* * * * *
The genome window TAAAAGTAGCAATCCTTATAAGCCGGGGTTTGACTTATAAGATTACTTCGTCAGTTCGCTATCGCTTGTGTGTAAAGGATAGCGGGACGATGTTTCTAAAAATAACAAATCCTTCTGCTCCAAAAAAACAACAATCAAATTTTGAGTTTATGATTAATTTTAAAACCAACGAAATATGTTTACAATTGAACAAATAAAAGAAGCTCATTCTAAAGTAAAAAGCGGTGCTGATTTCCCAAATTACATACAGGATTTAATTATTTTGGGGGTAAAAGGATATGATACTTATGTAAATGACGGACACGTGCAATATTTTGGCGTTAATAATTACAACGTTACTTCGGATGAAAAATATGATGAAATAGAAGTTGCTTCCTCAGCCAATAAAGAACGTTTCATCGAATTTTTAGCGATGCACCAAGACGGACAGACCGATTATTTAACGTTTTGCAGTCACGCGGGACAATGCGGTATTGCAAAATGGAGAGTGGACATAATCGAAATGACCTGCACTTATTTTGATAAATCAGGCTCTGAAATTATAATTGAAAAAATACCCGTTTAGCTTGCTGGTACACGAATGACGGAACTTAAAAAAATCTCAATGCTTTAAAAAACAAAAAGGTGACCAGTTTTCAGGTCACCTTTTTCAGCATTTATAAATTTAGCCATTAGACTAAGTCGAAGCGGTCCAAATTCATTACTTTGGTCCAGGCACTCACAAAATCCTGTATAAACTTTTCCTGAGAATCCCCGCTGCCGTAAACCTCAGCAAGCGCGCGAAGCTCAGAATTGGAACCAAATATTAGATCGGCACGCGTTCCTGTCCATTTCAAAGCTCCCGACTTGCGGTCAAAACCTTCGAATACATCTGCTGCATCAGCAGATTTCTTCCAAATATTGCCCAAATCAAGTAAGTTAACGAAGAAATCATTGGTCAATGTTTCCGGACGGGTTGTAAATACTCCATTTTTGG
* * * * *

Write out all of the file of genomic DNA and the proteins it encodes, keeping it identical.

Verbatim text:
The genome window TAAAAGTAGCAATCCTTATAAGCCGGGGTTTGACTTATAAGATTACTTCGTCAGTTCGCTATCGCTTGTGTGTAAAGGATAGCGGGACGATGTTTCTAAAAATAACAAATCCTTCTGCTCCAAAAAAACAACAATCAAATTTTGAGTTTATGATTAATTTTAAAACCAACGAAATATGTTTACAATTGAACAAATAAAAGAAGCTCATTCTAAAGTAAAAAGCGGTGCTGATTTCCCAAATTACATACAGGATTTAATTATTTTGGGGGTAAAAGGATATGATACTTATGTAAATGACGGACACGTGCAATATTTTGGCGTTAATAATTACAACGTTACTTCGGATGAAAAATATGATGAAATAGAAGTTGCTTCCTCAGCCAATAAAGAACGTTTCATCGAATTTTTAGCGATGCACCAAGACGGACAGACCGATTATTTAACGTTTTGCAGTCACGCGGGACAATGCGGTATTGCAAAATGGAGAGTGGACATAATCGAAATGACCTGCACTTATTTTGATAAATCAGGCTCTGAAATTATAATTGAAAAAATACCCGTTTAGCTTGCTGGTACACGAATGACGGAACTTAAAAAAATCTCAATGCTTTAAAAAACAAAAAGGTGACCAGTTTTCAGGTCACCTTTTTCAGCATTTATAAATTTAGCCATTAGACTAAGTCGAAGCGGTCCAAATTCATTACTTTGGTCCAGGCACTCACAAAATCCTGTATAAACTTTTCCTGAGAATCCCCGCTGCCGTAAACCTCAGCAAGCGCGCGAAGCTCAGAATTGGAACCAAATATTAGATCGGCACGCGTTCCTGTCCATTTCAAAGCTCCCGACTTGCGGTCAAAACCTTCGAATACATCTGCTGCATCAGCAGATTTCTTCCAAATATTGCCCAAATCAAGTAAGTTAACGAAGAAATCATTGGTCAATGTTTCCGGACGGGTTGTAAATACTCCATTTTTGG